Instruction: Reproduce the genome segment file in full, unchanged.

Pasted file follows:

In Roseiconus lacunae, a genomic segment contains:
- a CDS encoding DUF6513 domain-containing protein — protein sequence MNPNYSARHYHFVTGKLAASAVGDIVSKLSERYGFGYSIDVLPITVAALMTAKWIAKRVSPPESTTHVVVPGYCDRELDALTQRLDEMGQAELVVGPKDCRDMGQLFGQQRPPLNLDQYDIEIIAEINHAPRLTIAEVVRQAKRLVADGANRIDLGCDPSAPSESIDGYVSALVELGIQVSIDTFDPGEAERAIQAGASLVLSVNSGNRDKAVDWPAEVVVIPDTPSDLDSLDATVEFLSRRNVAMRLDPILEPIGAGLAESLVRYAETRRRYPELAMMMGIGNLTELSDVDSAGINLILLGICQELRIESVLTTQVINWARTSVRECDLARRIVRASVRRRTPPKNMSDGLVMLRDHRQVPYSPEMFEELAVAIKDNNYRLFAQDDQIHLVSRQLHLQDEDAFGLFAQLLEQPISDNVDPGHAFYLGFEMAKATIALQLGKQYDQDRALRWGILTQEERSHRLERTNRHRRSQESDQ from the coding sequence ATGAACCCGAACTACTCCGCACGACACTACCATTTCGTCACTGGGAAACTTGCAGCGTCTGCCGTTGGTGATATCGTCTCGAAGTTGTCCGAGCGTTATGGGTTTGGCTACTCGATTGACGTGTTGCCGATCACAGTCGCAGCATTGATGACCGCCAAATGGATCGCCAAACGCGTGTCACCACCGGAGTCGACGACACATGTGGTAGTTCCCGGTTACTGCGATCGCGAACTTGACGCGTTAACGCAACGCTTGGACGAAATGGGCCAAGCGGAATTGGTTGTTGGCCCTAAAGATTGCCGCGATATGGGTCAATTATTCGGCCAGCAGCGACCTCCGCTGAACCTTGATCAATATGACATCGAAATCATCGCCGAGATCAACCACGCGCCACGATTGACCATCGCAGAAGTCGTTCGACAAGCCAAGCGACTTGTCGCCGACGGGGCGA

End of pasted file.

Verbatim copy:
In Roseiconus lacunae, a genomic segment contains:
- a CDS encoding DUF6513 domain-containing protein — protein sequence MNPNYSARHYHFVTGKLAASAVGDIVSKLSERYGFGYSIDVLPITVAALMTAKWIAKRVSPPESTTHVVVPGYCDRELDALTQRLDEMGQAELVVGPKDCRDMGQLFGQQRPPLNLDQYDIEIIAEINHAPRLTIAEVVRQAKRLVADGANRIDLGCDPSAPSESIDGYVSALVELGIQVSIDTFDPGEAERAIQAGASLVLSVNSGNRDKAVDWPAEVVVIPDTPSDLDSLDATVEFLSRRNVAMRLDPILEPIGAGLAESLVRYAETRRRYPELAMMMGIGNLTELSDVDSAGINLILLGICQELRIESVLTTQVINWARTSVRECDLARRIVRASVRRRTPPKNMSDGLVMLRDHRQVPYSPEMFEELAVAIKDNNYRLFAQDDQIHLVSRQLHLQDEDAFGLFAQLLEQPISDNVDPGHAFYLGFEMAKATIALQLGKQYDQDRALRWGILTQEERSHRLERTNRHRRSQESDQ from the coding sequence ATGAACCCGAACTACTCCGCACGACACTACCATTTCGTCACTGGGAAACTTGCAGCGTCTGCCGTTGGTGATATCGTCTCGAAGTTGTCCGAGCGTTATGGGTTTGGCTACTCGATTGACGTGTTGCCGATCACAGTCGCAGCATTGATGACCGCCAAATGGATCGCCAAACGCGTGTCACCACCGGAGTCGACGACACATGTGGTAGTTCCCGGTTACTGCGATCGCGAACTTGACGCGTTAACGCAACGCTTGGACGAAATGGGCCAAGCGGAATTGGTTGTTGGCCCTAAAGATTGCCGCGATATGGGTCAATTATTCGGCCAGCAGCGACCTCCGCTGAACCTTGATCAATATGACATCGAAATCATCGCCGAGATCAACCACGCGCCACGATTGACCATCGCAGAAGTCGTTCGACAAGCCAAGCGACTTGTCGCCGACGGGGCGA